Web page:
Tyson Foods’ Invests in Startup Memphis Meats

Memphis Meats the “clean” or alternative meat startup has a mission to eradicate protein that is sourced from livestock.

The company, based in Silicon Valley announced an investment from the type of business it wants to disrupt: Tyson Foods, which is one of the largest meat producers in the world.

Tyson produces close to 20% of beef, chicken and pork in the United States and invested in the startup through the venture capital arm it has. It will join investors like Cargill, Bill Gates, Richard Branson, DFJ and Atomico. The deal’s terms were not released but Memphis announced that the funding would go to its research and development and expand the overall Memphis team.

CEO and co-founder of Memphis Meats Uma Valeti has said that he pursued a range of different investors intentionally that represent different parts of the financial and food ecosystem.

In the case of accepting investments from Cargill and Tyson, Valeti said that Memphis would benefit from the deep knowledge they have of meat distribution. He added that they have a real understanding of how to scale up and will help the business to learn a great deal about putting meat on the shelf.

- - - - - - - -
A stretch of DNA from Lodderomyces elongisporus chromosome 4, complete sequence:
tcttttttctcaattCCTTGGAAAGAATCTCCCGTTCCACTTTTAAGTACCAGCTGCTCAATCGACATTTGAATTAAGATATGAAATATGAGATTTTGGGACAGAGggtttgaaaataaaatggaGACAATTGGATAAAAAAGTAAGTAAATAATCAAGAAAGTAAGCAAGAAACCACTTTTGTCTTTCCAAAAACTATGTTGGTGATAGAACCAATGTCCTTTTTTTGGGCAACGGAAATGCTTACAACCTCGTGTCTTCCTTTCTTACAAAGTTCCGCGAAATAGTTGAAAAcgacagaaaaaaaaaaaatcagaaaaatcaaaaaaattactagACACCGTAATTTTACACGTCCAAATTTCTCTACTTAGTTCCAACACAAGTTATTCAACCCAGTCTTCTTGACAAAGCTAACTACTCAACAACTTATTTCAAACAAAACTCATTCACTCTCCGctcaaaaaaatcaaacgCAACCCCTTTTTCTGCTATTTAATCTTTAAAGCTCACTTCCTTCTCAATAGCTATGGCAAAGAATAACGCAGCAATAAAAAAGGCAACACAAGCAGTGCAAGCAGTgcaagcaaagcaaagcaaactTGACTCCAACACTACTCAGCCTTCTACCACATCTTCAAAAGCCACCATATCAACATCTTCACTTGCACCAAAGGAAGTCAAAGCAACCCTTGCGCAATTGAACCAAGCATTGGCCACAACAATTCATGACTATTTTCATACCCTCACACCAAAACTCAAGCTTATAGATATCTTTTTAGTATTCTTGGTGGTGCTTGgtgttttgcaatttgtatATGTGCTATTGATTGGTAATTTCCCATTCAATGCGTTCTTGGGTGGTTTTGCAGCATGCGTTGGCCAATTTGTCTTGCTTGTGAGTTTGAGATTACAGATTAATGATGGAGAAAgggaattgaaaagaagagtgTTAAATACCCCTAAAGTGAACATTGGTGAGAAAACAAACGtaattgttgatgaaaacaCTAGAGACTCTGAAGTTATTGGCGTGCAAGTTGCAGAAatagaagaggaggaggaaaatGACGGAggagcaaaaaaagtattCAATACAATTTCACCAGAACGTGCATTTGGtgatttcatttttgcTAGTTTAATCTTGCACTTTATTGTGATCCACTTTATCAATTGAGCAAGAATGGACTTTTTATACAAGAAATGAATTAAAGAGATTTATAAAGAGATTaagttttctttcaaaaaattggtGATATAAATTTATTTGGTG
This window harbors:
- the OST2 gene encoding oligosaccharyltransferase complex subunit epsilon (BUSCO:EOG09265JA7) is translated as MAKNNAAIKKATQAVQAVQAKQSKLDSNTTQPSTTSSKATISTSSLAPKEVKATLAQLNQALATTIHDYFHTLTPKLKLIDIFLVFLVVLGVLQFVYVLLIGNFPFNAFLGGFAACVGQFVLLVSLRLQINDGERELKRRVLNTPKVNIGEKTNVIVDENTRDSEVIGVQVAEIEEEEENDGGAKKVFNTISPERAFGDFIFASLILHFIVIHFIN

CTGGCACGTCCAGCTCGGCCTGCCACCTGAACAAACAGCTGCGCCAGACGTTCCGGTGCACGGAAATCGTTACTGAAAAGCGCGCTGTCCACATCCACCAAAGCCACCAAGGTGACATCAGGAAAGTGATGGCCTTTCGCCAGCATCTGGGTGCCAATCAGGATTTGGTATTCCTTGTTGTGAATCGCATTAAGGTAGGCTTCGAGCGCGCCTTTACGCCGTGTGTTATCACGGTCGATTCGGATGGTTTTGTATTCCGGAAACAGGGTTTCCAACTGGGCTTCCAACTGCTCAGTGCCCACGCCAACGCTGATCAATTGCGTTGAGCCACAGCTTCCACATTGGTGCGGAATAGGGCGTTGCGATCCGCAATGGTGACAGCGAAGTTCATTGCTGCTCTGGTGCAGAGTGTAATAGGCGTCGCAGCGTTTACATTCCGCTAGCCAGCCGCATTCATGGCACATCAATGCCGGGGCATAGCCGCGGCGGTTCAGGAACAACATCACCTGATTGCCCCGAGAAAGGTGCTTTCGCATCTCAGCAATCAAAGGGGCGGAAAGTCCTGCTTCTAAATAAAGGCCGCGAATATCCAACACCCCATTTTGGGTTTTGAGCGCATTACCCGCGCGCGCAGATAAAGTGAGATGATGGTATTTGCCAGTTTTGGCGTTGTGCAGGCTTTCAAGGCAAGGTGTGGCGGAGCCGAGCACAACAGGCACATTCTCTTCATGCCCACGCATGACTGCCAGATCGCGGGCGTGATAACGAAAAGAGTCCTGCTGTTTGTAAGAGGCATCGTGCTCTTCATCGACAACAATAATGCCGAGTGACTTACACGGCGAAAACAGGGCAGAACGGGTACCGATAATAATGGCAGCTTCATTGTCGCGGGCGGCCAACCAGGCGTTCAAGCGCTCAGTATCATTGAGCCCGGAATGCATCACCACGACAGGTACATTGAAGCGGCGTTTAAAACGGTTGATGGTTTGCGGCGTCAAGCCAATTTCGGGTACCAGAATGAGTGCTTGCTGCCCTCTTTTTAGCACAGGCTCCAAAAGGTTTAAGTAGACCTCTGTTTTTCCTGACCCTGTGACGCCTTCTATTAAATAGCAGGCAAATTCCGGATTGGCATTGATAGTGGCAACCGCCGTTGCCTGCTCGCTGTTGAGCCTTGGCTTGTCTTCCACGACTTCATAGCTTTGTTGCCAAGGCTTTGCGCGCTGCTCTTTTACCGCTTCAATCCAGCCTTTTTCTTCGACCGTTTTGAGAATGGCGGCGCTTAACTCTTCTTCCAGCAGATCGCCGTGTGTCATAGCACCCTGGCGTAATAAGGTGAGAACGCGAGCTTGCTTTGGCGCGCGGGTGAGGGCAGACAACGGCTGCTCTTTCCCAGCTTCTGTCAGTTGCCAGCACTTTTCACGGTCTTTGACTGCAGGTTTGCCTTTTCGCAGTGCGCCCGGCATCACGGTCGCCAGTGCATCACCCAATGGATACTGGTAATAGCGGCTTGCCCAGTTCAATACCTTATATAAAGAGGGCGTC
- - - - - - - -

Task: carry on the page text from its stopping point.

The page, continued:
President and CEO of Tyson Tom Hayes said in a blog post on the company’s website that the investment could appear to be counterintuitive, including to some who are inside our own company. However, he explained the world has a ballooning population and the No. 1 thing that consumers say they want in a diet is protein, and companies such as Tyson will need to figure a way to answer the demands and in a sustainable way.

Tyson also invested in Beyond Meat, which attempts to replicate meat taste using plants. Memphis is attempting to create meat through growing it with the use of animal cells.

Hayes wrote that Tyson believes it will take both traditional and innovative approaches to succeed.

At the same time, Valeti believes “cultured” meat, as it is called by the industry will win out eventually. However, for now plant-based, cultured and meat from animals will be side by side, and when all the dust is settled taste will win and price will win as well.

The reception of an investment from Big Food in today’s alternative meat industry represents a twist of sorts, as it has given validation to an industry that is beginning to grow.

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